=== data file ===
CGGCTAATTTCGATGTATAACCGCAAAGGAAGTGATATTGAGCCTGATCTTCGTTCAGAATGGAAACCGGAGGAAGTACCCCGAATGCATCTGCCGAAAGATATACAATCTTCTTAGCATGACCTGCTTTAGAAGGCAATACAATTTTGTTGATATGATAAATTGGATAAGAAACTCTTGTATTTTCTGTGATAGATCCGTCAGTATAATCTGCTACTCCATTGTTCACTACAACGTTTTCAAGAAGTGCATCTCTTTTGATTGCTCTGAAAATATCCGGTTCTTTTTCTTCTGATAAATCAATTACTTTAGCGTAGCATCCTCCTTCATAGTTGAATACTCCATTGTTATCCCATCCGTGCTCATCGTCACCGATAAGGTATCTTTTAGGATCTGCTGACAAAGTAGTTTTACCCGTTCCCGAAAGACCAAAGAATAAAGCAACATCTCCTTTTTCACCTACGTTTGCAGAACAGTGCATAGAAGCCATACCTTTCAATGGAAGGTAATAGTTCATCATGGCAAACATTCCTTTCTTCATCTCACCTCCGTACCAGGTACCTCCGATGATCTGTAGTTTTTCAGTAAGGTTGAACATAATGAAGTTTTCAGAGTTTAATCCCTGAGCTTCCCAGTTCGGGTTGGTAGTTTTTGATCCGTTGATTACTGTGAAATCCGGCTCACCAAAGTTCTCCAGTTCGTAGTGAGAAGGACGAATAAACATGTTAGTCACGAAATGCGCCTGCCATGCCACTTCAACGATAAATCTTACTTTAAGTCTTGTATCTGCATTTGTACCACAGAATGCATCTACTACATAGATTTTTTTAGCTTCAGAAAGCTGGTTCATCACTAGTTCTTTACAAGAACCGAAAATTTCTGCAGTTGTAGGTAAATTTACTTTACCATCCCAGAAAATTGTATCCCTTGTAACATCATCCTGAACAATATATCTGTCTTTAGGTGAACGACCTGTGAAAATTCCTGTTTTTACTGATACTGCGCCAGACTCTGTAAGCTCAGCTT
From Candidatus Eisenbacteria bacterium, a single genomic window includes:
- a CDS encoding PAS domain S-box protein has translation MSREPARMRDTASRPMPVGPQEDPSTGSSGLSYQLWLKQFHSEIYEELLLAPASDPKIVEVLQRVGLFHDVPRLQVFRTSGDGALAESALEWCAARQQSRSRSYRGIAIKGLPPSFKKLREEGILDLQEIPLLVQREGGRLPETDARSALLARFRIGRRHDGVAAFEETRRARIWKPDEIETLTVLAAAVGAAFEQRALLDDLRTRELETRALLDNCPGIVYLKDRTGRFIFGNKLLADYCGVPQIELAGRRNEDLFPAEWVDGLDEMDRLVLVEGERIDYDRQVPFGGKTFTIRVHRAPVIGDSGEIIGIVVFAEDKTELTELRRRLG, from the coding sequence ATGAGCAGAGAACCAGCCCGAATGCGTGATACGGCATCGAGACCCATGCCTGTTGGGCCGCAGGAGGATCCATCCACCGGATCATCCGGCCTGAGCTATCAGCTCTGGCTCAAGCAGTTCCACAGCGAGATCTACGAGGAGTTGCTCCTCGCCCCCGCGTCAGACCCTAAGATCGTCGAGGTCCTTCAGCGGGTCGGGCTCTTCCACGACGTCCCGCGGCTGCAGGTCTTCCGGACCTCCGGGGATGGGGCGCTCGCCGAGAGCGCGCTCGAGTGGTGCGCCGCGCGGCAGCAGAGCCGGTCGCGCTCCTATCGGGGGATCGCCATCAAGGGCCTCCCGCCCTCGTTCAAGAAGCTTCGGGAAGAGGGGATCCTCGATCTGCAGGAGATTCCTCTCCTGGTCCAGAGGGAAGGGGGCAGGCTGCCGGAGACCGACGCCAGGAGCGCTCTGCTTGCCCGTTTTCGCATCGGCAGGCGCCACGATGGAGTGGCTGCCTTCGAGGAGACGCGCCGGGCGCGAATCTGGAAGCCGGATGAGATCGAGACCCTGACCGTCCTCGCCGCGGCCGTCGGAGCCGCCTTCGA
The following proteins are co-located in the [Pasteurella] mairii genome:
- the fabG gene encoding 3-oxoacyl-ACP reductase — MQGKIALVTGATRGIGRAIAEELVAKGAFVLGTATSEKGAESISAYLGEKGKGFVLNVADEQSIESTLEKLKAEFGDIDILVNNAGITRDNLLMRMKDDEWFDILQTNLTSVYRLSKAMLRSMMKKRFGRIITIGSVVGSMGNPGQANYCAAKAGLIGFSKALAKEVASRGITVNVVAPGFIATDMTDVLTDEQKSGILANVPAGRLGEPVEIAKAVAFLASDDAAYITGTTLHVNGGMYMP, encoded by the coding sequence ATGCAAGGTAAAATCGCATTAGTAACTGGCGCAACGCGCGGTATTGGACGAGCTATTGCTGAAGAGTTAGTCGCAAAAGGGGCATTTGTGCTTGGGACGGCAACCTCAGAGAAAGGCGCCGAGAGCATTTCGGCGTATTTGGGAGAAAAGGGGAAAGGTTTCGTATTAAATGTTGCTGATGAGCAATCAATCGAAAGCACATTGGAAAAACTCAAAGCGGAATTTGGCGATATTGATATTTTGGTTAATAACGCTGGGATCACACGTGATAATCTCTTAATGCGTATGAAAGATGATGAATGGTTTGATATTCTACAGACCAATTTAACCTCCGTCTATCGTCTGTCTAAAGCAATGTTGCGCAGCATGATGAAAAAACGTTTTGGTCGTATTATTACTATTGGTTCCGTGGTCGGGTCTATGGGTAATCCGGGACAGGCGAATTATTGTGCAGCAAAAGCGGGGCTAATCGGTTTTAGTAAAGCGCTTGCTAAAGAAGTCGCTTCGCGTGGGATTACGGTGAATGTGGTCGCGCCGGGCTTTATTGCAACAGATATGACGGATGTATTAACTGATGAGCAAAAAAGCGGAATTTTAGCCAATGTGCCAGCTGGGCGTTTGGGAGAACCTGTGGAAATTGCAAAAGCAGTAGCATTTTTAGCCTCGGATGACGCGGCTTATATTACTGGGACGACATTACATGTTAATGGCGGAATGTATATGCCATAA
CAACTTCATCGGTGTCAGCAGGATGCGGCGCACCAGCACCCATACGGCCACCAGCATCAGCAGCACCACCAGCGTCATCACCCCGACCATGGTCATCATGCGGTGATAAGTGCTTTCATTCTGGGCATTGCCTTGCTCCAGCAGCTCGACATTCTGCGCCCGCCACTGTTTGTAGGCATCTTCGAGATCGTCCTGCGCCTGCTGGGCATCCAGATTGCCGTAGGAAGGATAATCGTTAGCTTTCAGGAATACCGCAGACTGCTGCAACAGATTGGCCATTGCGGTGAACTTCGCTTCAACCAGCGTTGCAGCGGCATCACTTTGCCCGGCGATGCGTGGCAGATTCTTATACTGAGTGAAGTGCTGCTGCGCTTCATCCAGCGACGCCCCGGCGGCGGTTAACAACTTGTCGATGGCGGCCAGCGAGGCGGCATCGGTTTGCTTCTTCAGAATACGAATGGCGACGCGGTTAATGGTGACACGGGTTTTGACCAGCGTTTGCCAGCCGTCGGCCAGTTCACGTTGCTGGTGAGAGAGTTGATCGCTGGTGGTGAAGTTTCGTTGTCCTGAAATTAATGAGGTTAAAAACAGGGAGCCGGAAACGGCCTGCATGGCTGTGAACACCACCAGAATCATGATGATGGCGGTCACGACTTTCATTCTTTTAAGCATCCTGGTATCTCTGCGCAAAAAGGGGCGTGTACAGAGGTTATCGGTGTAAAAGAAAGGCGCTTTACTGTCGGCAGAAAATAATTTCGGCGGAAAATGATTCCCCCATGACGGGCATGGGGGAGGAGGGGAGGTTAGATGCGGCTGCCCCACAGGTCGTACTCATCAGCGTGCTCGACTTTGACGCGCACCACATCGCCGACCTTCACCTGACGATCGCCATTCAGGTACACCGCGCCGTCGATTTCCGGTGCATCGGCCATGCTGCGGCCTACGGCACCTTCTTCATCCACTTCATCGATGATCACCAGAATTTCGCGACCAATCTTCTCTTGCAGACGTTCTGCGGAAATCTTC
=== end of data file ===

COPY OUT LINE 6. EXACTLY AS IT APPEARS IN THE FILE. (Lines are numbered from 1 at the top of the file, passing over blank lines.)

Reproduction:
CAACTTCATCGGTGTCAGCAGGATGCGGCGCACCAGCACCCATACGGCCACCAGCATCAGCAGCACCACCAGCGTCATCACCCCGACCATGGTCATCATGCGGTGATAAGTGCTTTCATTCTGGGCATTGCCTTGCTCCAGCAGCTCGACATTCTGCGCCCGCCACTGTTTGTAGGCATCTTCGAGATCGTCCTGCGCCTGCTGGGCATCCAGATTGCCGTAGGAAGGATAATCGTTAGCTTTCAGGAATACCGCAGACTGCTGCAACAGATTGGCCATTGCGGTGAACTTCGCTTCAACCAGCGTTGCAGCGGCATCACTTTGCCCGGCGATGCGTGGCAGATTCTTATACTGAGTGAAGTGCTGCTGCGCTTCATCCAGCGACGCCCCGGCGGCGGTTAACAACTTGTCGATGGCGGCCAGCGAGGCGGCATCGGTTTGCTTCTTCAGAATACGAATGGCGACGCGGTTAATGGTGACACGGGTTTTGACCAGCGTTTGCCAGCCGTCGGCCAGTTCACGTTGCTGGTGAGAGAGTTGATCGCTGGTGGTGAAGTTTCGTTGTCCTGAAATTAATGAGGTTAAAAACAGGGAGCCGGAAACGGCCTGCATGGCTGTGAACACCACCAGAATCATGATGATGGCGGTCACGACTTTCATTCTTTTAAGCATCCTGGTATCTCTGCGCAAAAAGGGGCGTGTACAGAGGTTATCGGTGTAAAAGAAAGGCGCTTTACTGTCGGCAGAAAATAATTTCGGCGGAAAATGATTCCCCCATGACGGGCATGGGGGAGGAGGGGAGGTTAGATGCGGCTGCCCCACAGGTCGTACTCATCAGCGTGCTCGACTTTGACGCGCACCACATCGCCGACCTTCACCTGACGATCGCCATTCAGGTACACCGCGCCGTCGATTTCCGGTGCATCGGCCATGCTGCGGCCTACGGCACCTTCTTCATCCACTTCATCGATGATCACCAGAATTTCGCGACCAATCTTCTCTTGCAGACGTTCTGCGGAAATCTTC